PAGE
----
In Menlo Park, A Jobs Boom Is Illegal

Moneybox
A blog about business and economics.
May 20 2012 9:48 AM

In Menlo Park, A Jobs Boom Is Illegal

1337521685224
Menlo Park, California

Google Maps

I love Thomas Friedman relentless advocacy for sensible immigration policy and improved investments in education and research so America will keep having the human capital necessary to fuel the Silicon Valley jobs engine. But I hope to some day recruit him to my pet cause of improving real estate regulation, because the striking thing is that if we were training more smart engineers here at home and allowing more smart foreign engineers to move to the US it's not clear that we'd have anyplace to put them.

When America's auto industry was being built, capital rushed into the new companies and the Detroit area boomed as Americans rushed to get in on the ensuing bonanza. As of last week, capital is rushing in to Facebook headquarters in Menlo Park, but as Jed Kolko explains there will be no local boom in jobs and population:

But because Facebook is in the Bay Area, its IPO will create losers. Here’s why. If Facebook were in Texas or North Carolina, developers would have been building new homes in anticipation of this day. But in the Bay Area, water and the hills leave little land for development: the area in the bay under the Dumbarton Bridge would be an easy commute to Facebook if you could only build housing on the water. In addition, building regulations make development difficult on the precious flat land that exists. As a result, little new construction is underway in the Bay Area – far less than in other metros with similar job growth.
Advertisement

And I can't emphasize enough the extent to which the land issue is a red herring. We're not talking about farming here, we're talking about building houses for people. San Mateo County, where Menlo Park is located, has about 40 percent the population density of Bergen County in New Jersey. It would be trivially easy to fit more people there. But it isn't simply "difficult" to create dense housing stock, it's basically illegal. Menlo Park contains vast swathes of land zoned as fit only for "residential estates" where by law lots must be at least 20,000 or 15,000 square feet per home. Even in the relatively small portion of the city where apartment buildings are legal, they're subject to the following rules:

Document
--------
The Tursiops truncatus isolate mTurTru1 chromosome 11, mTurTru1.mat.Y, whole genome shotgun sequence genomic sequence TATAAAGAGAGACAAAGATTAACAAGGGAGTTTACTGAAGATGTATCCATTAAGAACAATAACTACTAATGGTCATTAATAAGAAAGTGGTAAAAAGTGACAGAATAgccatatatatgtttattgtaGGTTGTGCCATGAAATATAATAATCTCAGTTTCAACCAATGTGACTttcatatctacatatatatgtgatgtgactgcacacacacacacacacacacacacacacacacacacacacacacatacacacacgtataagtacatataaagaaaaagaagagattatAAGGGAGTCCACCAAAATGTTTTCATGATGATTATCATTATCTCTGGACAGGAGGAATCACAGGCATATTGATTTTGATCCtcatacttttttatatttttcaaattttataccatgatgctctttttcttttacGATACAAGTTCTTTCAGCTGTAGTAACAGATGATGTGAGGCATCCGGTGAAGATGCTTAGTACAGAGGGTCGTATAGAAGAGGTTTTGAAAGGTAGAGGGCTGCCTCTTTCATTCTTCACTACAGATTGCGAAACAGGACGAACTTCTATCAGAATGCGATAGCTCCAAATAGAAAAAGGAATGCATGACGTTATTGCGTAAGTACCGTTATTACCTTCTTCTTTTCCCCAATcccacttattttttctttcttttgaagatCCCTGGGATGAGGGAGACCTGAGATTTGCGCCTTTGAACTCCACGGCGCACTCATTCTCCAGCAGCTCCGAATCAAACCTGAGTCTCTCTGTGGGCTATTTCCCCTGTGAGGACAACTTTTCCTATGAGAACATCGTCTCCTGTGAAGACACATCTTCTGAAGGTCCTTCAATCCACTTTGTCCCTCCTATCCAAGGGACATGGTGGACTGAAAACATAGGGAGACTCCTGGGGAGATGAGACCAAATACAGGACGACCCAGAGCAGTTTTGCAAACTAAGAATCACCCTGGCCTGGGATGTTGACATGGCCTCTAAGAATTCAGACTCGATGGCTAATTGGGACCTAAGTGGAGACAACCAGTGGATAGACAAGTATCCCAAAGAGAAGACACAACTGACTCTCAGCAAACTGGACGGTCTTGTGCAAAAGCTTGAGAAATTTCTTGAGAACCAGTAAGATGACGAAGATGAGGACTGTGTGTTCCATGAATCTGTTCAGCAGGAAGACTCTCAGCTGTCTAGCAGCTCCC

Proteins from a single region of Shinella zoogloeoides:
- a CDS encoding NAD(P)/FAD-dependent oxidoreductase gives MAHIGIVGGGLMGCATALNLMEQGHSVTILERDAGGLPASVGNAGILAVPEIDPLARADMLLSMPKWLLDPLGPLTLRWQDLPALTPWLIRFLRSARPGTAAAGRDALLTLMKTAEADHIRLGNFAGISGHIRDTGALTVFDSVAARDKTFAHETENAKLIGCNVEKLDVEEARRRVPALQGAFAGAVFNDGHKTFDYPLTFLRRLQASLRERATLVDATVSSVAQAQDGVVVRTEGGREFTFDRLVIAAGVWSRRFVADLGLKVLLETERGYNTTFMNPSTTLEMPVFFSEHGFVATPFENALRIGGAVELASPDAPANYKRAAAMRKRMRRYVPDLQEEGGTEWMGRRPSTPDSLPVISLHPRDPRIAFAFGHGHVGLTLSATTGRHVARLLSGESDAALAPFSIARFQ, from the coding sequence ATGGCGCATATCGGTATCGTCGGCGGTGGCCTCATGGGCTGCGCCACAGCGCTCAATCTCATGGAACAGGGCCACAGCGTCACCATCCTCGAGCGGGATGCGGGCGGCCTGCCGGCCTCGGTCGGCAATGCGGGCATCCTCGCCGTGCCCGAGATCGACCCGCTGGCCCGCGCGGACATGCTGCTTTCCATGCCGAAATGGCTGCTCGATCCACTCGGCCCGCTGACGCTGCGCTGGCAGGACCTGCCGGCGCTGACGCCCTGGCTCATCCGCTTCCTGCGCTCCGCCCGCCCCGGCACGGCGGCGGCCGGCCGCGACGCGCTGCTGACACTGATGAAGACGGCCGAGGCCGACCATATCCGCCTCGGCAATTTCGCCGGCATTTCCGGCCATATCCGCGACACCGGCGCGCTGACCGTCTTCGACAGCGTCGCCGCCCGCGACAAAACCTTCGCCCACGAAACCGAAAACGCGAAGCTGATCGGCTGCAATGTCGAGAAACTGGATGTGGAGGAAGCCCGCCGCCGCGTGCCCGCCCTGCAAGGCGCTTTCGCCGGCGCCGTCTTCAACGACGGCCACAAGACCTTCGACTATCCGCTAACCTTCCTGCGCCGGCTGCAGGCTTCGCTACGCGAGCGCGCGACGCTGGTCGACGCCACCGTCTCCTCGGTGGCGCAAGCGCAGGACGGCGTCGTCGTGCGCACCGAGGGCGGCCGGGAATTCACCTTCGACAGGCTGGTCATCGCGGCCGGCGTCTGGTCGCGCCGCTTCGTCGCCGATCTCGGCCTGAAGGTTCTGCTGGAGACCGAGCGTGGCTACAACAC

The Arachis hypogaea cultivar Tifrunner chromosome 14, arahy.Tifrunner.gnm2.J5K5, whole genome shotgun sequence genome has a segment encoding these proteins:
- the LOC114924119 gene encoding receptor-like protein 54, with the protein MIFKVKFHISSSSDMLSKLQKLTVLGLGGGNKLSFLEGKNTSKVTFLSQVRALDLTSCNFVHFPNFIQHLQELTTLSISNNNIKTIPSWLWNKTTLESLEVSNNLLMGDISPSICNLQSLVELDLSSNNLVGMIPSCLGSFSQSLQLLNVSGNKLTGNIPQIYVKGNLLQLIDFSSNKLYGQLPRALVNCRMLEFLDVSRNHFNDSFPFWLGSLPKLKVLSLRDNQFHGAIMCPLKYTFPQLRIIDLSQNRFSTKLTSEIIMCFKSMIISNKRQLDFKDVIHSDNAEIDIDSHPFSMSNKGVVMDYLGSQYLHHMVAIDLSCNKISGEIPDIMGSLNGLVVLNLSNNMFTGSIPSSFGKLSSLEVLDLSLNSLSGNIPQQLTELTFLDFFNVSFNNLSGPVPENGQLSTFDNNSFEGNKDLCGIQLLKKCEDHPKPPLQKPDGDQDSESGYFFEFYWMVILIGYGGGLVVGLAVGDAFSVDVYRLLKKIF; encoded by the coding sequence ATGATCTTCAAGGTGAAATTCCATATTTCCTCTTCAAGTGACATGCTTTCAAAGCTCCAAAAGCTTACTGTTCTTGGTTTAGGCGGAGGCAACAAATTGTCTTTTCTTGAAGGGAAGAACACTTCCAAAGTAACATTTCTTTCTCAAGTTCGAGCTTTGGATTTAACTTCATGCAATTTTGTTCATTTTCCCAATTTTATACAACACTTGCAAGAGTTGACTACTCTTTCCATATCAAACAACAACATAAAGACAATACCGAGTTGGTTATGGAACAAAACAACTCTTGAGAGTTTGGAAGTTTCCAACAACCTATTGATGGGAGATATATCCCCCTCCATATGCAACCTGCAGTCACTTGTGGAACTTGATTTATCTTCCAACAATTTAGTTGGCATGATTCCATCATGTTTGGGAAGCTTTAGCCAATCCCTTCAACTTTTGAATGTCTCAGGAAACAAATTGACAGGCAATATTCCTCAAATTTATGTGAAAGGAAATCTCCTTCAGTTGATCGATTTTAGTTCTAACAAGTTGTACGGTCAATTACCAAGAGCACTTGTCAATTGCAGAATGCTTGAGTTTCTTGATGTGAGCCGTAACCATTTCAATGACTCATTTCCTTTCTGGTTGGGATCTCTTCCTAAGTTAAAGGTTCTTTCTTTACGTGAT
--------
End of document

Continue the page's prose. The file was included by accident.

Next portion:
(1) Minimum lot area -- Seven thousand square feet;
(2) Minimum lot dimensions -- Eighty feet width, one hundred feet depth for lots ten thousand square
feet or more in area; seventy feet width, one hundred feet depth for lots less than ten thousand
square feet in area;
(3) Setbacks:
    (A) Front Yard. There shall be a front yard setback equal in depth to at least fifteen percent of the
total lot width at the front property line.  In no case shall this distance be less than twenty
feet.  
    (B) Side Yard.  There shall be an interior side yard setback of at least ten feet.  Corner side yard
setbacks shall be a minimum of 15 feet from the street side of a corner lot.
    (C) Rear Yard.  There shall be a rear yard setback equal in depth to at least fifteen percent of the
total lot width at the front property line.  In no case shall this distance be less than fifteen feet.
    (D) Distance between buildings.  The minimum distance between main buildings on a lot shall be
one-half the sum of the height of those buildings, but in no case shall this distance be less
than twenty feet.  The minimum distance between a main building located on one property
and a main building located on an adjacent property shall not be less than twenty feet.  
(4) Land cover by all structures shall not exceed thirty percent;
(5) Height of structures shall not exceed thirty-five feet;
(6) Driveways and open parking areas shall not exceed twenty percent of lot area;
(7) Landscaping and open spaces, not including driveways and open parking areas, shall occupy not
less than fifty percent of the lot area;

Note that doesn't make Menlo Park unusual. It's instead quite typical for suburban America except for the fact that it's smack dab in the middle of a booming sector of the American economy. But this all amounts to a statutory cap on the population of the Silicon Valley area. Not only is most of the developable land reserved exclusively for large single-family detached houses, but even the small amount of land that has been set aside for denser dwellings can't be developed very densely at all. What's wrong with a building of over 35 feet? Why is it important to restrict building footprints to 30 percent of the lot?

Matthew Yglesias is the executive editor of Vox and author of The Rent Is Too Damn High.

  Slate Plus
Slate Picks
Nov. 25 2014 3:21 PM Listen to Our November Music Roundup Hot tracks for our fall playlist, exclusively for Slate Plus members.